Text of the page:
pain and suffering damages

If you pursue a personal injury claim or lawsuit, you may receive “economic” and “non-economic damages.” Economic damages, including medical expenses and lost income, have specific dollar amounts. Pain and suffering damages, considered “non-economic damages,”are more subjective but can enormously impact your life.

Clients and potential clients often ask lawyers to estimate the value of their claims at the outset.  This is almost always impossible to do.  It will take time to develop and understand the facts of your case and the nature of your injuries before a lawyer can accurately estimate the range of your settlement or verdict value.  It is often critical to ensure you are done treating for your injuries, and have either fully recovered or reached maximum improvement, before even making the first demand to insurance companies.

Nonetheless, everyone is curious about how their damages may ultimately be measured.  This blog entry provides some general rules of thumb, even though no case is alike when measuring damages.

Types of Pain and Suffering Damages

Accident victims often experience both physical and emotional pain and suffering. Physical pain may be long-lasting or permanent and can be caused by both the injuries and the medical procedures used to treat them. Emotional pain includes a wide range of types of suffering, such as depression, anxiety, PTSD, insomnia, grief, worry, and loss of enjoyment of life.

How Pain and Suffering Damages Are Measured

You don’t have to file a separate pain and suffering lawsuit to receive compensation for your non-economic damages. Instead, you pursue compensation for medical expenses, lost income, and physical and emotional pain and suffering all in the same lawsuit or claim.

Insurance adjusters are likely to go by formulas when it comes to measuring your damages. Here are some examples.

The Multiplier Method

The most common way that insurance adjusters measure pain and suffering damages is to use the multiplier method. They take the total of the economic damages – typically medical expenses and lost income – and multiply it by a number that is usually between one and five. The number used depends on the severity of your injuries.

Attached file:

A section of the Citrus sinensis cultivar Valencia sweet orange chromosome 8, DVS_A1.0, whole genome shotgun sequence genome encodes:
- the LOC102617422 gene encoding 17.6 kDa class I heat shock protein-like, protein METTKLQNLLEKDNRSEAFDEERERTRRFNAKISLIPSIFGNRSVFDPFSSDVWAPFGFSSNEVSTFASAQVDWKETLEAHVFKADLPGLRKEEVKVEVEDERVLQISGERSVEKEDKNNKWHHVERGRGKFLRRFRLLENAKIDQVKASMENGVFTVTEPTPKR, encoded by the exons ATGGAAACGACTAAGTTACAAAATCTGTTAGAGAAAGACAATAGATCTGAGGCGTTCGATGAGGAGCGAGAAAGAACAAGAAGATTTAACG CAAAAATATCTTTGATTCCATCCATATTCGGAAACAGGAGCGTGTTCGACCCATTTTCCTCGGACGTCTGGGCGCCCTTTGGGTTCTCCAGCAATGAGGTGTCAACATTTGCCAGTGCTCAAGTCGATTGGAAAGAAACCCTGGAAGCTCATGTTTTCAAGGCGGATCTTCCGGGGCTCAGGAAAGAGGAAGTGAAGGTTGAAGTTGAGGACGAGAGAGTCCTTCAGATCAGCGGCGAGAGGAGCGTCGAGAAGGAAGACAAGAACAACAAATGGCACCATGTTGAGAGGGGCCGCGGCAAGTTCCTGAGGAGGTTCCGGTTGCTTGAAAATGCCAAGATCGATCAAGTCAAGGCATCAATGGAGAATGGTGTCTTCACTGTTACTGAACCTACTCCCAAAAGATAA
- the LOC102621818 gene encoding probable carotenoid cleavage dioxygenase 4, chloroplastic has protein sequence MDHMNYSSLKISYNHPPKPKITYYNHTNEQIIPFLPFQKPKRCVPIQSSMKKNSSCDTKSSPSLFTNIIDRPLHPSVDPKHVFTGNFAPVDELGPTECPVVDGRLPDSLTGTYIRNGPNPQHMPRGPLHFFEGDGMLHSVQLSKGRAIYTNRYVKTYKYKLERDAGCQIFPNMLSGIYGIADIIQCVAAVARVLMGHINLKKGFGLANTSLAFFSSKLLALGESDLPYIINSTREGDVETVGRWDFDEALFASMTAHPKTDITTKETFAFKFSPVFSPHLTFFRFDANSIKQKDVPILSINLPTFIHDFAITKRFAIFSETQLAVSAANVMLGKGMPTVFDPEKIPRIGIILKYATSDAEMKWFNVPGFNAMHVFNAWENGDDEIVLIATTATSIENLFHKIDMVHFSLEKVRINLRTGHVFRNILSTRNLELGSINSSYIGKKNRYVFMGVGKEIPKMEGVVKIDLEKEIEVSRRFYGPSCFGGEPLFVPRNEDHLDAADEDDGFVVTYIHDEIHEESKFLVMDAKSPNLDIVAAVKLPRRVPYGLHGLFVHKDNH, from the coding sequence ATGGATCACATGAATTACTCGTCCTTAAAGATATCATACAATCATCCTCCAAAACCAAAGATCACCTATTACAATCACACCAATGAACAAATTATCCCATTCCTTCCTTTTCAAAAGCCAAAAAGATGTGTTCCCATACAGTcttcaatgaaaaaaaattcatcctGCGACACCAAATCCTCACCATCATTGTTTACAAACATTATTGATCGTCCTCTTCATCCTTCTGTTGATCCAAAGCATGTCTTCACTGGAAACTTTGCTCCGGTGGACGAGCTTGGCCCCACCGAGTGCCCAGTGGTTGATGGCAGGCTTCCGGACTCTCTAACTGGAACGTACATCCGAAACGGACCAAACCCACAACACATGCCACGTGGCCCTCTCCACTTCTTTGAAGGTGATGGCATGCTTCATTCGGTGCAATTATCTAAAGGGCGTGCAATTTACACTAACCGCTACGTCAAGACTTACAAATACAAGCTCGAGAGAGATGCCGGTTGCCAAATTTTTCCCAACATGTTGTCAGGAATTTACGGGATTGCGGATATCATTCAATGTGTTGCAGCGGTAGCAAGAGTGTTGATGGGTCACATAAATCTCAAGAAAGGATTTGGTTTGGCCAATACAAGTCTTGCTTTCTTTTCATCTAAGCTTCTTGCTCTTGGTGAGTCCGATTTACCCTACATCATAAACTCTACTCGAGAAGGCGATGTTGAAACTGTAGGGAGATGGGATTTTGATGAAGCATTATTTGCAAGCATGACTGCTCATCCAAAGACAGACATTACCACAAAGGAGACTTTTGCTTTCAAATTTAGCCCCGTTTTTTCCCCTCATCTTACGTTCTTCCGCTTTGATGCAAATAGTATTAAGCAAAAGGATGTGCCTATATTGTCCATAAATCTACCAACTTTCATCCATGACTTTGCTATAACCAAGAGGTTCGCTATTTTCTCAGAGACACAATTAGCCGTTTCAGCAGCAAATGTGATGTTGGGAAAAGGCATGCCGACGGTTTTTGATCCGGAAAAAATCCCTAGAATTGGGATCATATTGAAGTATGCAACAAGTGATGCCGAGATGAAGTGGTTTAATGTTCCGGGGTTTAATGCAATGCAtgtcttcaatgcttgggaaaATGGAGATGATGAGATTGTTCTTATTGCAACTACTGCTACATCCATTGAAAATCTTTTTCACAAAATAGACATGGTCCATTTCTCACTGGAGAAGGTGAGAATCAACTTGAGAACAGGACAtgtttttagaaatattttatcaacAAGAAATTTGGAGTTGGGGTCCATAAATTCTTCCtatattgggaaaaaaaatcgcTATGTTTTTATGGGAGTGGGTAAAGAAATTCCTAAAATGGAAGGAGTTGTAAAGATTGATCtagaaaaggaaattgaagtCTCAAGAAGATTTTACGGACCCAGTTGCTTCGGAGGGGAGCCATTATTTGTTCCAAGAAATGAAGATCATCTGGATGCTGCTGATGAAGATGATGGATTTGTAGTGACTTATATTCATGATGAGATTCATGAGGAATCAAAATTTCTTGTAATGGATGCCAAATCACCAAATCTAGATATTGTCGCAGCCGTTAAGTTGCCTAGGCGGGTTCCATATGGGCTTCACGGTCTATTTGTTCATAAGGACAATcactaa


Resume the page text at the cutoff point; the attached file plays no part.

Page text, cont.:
For example, if you have $10,000 in medical bills and $5,000 in lost wages, that totals $15,000. If your injuries are moderately severe, the number used as a multiplier might be three. So, three times $15,000 equals $45,000, which is the amount the parties might agree to as fair compensation for your pain and suffering. Add that to the $15,000 for your economic damages, and your total award in this example would be $60,000.

The Per Diem Method

A second way to measure pain and suffering damages is the per diem method. A specific daily dollar amount gets chosen based on the severity and impact of your injuries. This amount would be multiplied by the number of days from the time of your accident until you reach your maximum medical recovery.

For example, if the per diem rate is $100, and you are expected to need 700 days to reach the maximum recovery point, your pain and suffering damages would equal $100 multiplied by 700, or $70,000.

Maine law forbids juries to apply “per diem,” damages, so this method is not likely to be used in Maine.

Additional Considerations

Insurance companies may use other methods of calculating pain and suffering damages. Even when using the multiplier method or the per diem method, the results may only provide rough estimates. The calculated amount of compensation may need to be adjusted up or down. One critical factor in determining the size of your damages is whether or not your injuries are likely to be permanent and to cause pain, limitation, or disfigurement (scarring) in the future.  Another important factor is whether you have done your best to get better and followed medical advice; we always remind our clients that they must do their best to get themselves better.  When it comes to pain and suffering damages, that may include seeking counseling or other mental health therapy.  

An experienced Garmey Law personal injury lawyer can help you pursue pain and suffering damages that fairly reflect the full extent of the physical and emotional challenges you face because of your injuries both now and in the future. 

Proving Pain and Suffering Damages

Pain and suffering damages may be invisible on the outside, but that does not mean they are not real.  A good lawyer will understand how to prove pain and suffering damages, including whether an expert should be hired to help articulate them. One good method to substantiate your pain and suffering damages is through meticulous documentation of your feelings and experiences. It is advisable to maintain a detailed written journal to chronicle your emotional and physical state regularly. Additionally, capturing photographs of any visible injuries can serve as visual evidence to support your claims. Moreover, communicating openly with your healthcare providers about your well-being and symptoms ensures that this crucial information is accurately recorded in your medical files, strengthening your compensation case.

Get the Help You Need From Trusted Maine Personal Injury Lawyers 

At Garmey Law, we are committed to helping accident victims like you get fair compensation for all the expenses, losses, pain, and suffering you have to deal with because of someone else’s negligence. For a free consultation, call us at (207) 481-4683, or contact us through our website.